They differ on masks. Learn more about the Carroll ISD school board election candidates

·4 min read

Two candidates with children in the Carroll district are vying for a vacant school board seat in this fall’s special election.

Early voting starts Oct. 18 and continues through Oct. 29. Election day is Nov. 2.

Andrew Yeager and Stephanie Williams are running to fill the Place 7 seat after trustee David Alman resigned this summer. The district and a school board election last spring have been marked by division over a proposed diversity plan.

Both candidates in this fall’s election have teaching backgrounds and said their experience is valuable for the school board.

Yeager, a media sales director and adjunct professor at the University of North Texas, moved to Southlake eight years ago from Ann Arbor, Michigan. He volunteered for the Carroll High School band boosters and is a member of Southlake Sister Cities.

Yeager said he decided to run because it was time to use his leadership skills and to give back to the school district that helped his children thrive in programs such as engineering and computer animation. Yeager has two children who are graduates of the Carroll school system and one who is a senior in high school.

“I always played a leadership role in my personal life and in my kids’ lives,” he said.

Carroll diversity plan

But he added that when he heard about the district’s Cultural Competence Action Plan, or CCAP, that ratcheted up his involvement.

The plan was proposed as a starting point for dealing with complaints from students who were marginalized and who reported that they were bullied and intimidated because of their race or sexual orientation. The plan, which was designed to increase inclusion and track bullying, came about after videos of students shouting a racial slur went viral.

But critics said the plan promoted reverse racism and that it teaches critical race theory.

During the summer of 2020, the Southlake Anti-Racism Coalition was formed, and the student-led group got hundreds of testimonials from former and current students who experienced discrimination.

The Cultural Competence Action Plan is on hold over an ongoing court case.

Yeager said he was concerned about “the policing of intended and unintended microaggressions.”

He was also concerned when he learned that the Code of Conduct was not being consistently enforced and student complaints weren’t addressed through “proper channels.”

Williams, a former teacher, said she is running because she has a passion for education. Williams is a fitness instructor and an independent facilitator for the Love and Logic Institute. She has two children who graduated from Carroll and two who are still in school.

Williams said none of the current trustees have classroom experience. “I feel I could offer that perspective,” she said.

Focus on students, education

Williams said it is time for trustees to talk about students and their education.

“We’ve talked about hyper-political issues,” she said. “We should find some common ground, find consensus, and move our community forward. Most of us moved to Southlake because of the schools, and we need to find a way to make them better.”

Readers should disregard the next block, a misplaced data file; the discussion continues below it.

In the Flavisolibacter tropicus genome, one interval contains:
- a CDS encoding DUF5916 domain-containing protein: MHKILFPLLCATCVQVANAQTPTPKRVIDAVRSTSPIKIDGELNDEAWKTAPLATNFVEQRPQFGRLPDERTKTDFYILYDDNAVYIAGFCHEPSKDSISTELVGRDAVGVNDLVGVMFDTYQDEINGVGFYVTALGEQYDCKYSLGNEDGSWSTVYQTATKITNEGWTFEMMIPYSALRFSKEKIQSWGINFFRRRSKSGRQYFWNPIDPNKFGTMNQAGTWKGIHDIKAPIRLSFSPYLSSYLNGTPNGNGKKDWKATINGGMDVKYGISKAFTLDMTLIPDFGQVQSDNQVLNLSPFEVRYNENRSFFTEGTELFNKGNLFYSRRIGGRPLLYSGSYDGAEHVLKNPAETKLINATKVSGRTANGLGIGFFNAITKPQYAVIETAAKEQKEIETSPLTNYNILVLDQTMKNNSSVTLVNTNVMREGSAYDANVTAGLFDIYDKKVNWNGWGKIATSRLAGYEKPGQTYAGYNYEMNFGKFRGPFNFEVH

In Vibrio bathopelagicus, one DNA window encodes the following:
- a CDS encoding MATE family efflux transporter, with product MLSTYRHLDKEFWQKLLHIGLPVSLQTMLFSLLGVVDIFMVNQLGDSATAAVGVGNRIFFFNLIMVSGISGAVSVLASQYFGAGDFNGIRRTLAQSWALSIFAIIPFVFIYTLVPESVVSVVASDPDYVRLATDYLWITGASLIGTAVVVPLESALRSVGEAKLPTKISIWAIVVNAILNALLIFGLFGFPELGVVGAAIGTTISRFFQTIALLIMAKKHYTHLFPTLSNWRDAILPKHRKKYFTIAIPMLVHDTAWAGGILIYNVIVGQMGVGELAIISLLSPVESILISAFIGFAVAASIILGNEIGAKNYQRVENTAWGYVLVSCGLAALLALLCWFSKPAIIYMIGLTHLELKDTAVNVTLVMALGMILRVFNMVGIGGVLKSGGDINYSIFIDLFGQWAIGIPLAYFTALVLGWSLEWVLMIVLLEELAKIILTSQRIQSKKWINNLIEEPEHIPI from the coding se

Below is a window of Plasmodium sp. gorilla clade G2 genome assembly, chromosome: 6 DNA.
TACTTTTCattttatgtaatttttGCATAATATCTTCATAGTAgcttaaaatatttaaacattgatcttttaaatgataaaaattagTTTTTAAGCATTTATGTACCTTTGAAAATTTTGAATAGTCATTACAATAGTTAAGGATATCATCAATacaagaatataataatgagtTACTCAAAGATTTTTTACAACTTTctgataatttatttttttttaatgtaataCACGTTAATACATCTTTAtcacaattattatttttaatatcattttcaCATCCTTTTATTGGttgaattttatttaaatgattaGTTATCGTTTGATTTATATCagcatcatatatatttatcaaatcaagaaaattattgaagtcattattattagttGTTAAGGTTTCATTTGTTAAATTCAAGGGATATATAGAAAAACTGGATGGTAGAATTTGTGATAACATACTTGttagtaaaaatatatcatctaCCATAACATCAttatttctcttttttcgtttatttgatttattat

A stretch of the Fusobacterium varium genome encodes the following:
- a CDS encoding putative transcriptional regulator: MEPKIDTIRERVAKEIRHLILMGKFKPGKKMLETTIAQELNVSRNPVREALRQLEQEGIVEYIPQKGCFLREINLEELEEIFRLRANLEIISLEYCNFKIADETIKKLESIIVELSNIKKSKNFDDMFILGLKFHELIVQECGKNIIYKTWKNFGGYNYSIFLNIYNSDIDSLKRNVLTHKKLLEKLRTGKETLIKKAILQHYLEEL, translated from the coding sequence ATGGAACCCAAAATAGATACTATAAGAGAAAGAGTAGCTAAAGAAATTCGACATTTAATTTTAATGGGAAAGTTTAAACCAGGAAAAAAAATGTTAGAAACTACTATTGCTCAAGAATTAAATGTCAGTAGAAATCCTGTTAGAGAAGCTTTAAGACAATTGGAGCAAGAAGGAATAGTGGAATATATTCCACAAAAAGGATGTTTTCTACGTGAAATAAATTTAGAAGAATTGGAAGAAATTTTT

Williams said it is important to create an environment where all students feel safe and welcome at school. “We heard from over 500 students who didn’t feel that way,” she said.

Williams said she is not funded by a political action committee and is not running on an agenda.

“Political ideology has no place in a local, nonpartisan, non-political school board election,” Williams stated on her website.

Yeager also said he is not supported by a political action committee, but says on his website that he is endorsed by the Southlake Families PAC. Others who endorsed Yeager include Southlake mayor John Huffman and trustees Cam Bryan and Hannah Smith.

Yeager said he was exposed to 40 different nationalities as he grew up in Ann Arbor. Southlake is becoming naturally diverse as people from different ethnic groups move to the community because of the schools, he said.

Yeager said he is aware of the stories from students who did not feel welcome in the district. He said it is important to get incidents reported through the proper channels.

Yeager said his platform focuses on making sure students have a good grounding in the core competencies and to address the losses in test scores when children learned virtually.

He also wants to see a balanced budget and teachers’ salaries increased.

Mask mandate, COVID protocols

Williams and Yeager differ over mask mandates and COVID protocols.

Yeager said the school district should follow the governor’s order stating that school districts cannot issue mask mandates.

“It is a personal decision between the parents and students,” he said.

He said the district has offered to make accommodations such as having plexiglass shields if requested.

Williams said following science is key. “An education organization needs to follow the experts. A hundred doctors recommended COVID protocols,” she said.

Williams referred to a letter signed by physicians from Southlake asking the district to have COVID protocols such as a mask mandate.

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